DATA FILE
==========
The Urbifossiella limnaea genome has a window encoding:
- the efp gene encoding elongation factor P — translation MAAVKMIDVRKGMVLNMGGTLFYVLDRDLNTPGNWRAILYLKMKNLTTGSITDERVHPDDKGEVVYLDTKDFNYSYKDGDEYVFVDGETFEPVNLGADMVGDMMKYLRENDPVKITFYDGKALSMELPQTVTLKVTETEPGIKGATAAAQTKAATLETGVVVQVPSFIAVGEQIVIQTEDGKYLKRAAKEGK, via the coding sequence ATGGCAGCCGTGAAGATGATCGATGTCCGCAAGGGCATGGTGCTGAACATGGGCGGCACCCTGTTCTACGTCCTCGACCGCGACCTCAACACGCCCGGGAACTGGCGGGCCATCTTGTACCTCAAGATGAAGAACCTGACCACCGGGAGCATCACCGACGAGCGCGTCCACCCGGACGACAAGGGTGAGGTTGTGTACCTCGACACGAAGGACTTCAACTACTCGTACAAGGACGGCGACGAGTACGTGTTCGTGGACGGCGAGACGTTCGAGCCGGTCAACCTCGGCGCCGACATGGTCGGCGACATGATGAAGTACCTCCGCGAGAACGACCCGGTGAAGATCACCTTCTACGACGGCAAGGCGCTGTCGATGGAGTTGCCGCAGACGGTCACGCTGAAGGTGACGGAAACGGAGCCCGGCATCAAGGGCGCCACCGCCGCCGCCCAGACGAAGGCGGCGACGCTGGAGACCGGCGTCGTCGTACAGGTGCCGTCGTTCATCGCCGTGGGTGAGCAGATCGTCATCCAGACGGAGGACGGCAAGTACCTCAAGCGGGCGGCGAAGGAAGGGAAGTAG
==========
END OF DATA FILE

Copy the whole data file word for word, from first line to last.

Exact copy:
The Urbifossiella limnaea genome has a window encoding:
- the efp gene encoding elongation factor P — translation MAAVKMIDVRKGMVLNMGGTLFYVLDRDLNTPGNWRAILYLKMKNLTTGSITDERVHPDDKGEVVYLDTKDFNYSYKDGDEYVFVDGETFEPVNLGADMVGDMMKYLRENDPVKITFYDGKALSMELPQTVTLKVTETEPGIKGATAAAQTKAATLETGVVVQVPSFIAVGEQIVIQTEDGKYLKRAAKEGK, via the coding sequence ATGGCAGCCGTGAAGATGATCGATGTCCGCAAGGGCATGGTGCTGAACATGGGCGGCACCCTGTTCTACGTCCTCGACCGCGACCTCAACACGCCCGGGAACTGGCGGGCCATCTTGTACCTCAAGATGAAGAACCTGACCACCGGGAGCATCACCGACGAGCGCGTCCACCCGGACGACAAGGGTGAGGTTGTGTACCTCGACACGAAGGACTTCAACTACTCGTACAAGGACGGCGACGAGTACGTGTTCGTGGACGGCGAGACGTTCGAGCCGGTCAACCTCGGCGCCGACATGGTCGGCGACATGATGAAGTACCTCCGCGAGAACGACCCGGTGAAGATCACCTTCTACGACGGCAAGGCGCTGTCGATGGAGTTGCCGCAGACGGTCACGCTGAAGGTGACGGAAACGGAGCCCGGCATCAAGGGCGCCACCGCCGCCGCCCAGACGAAGGCGGCGACGCTGGAGACCGGCGTCGTCGTACAGGTGCCGTCGTTCATCGCCGTGGGTGAGCAGATCGTCATCCAGACGGAGGACGGCAAGTACCTCAAGCGGGCGGCGAAGGAAGGGAAGTAG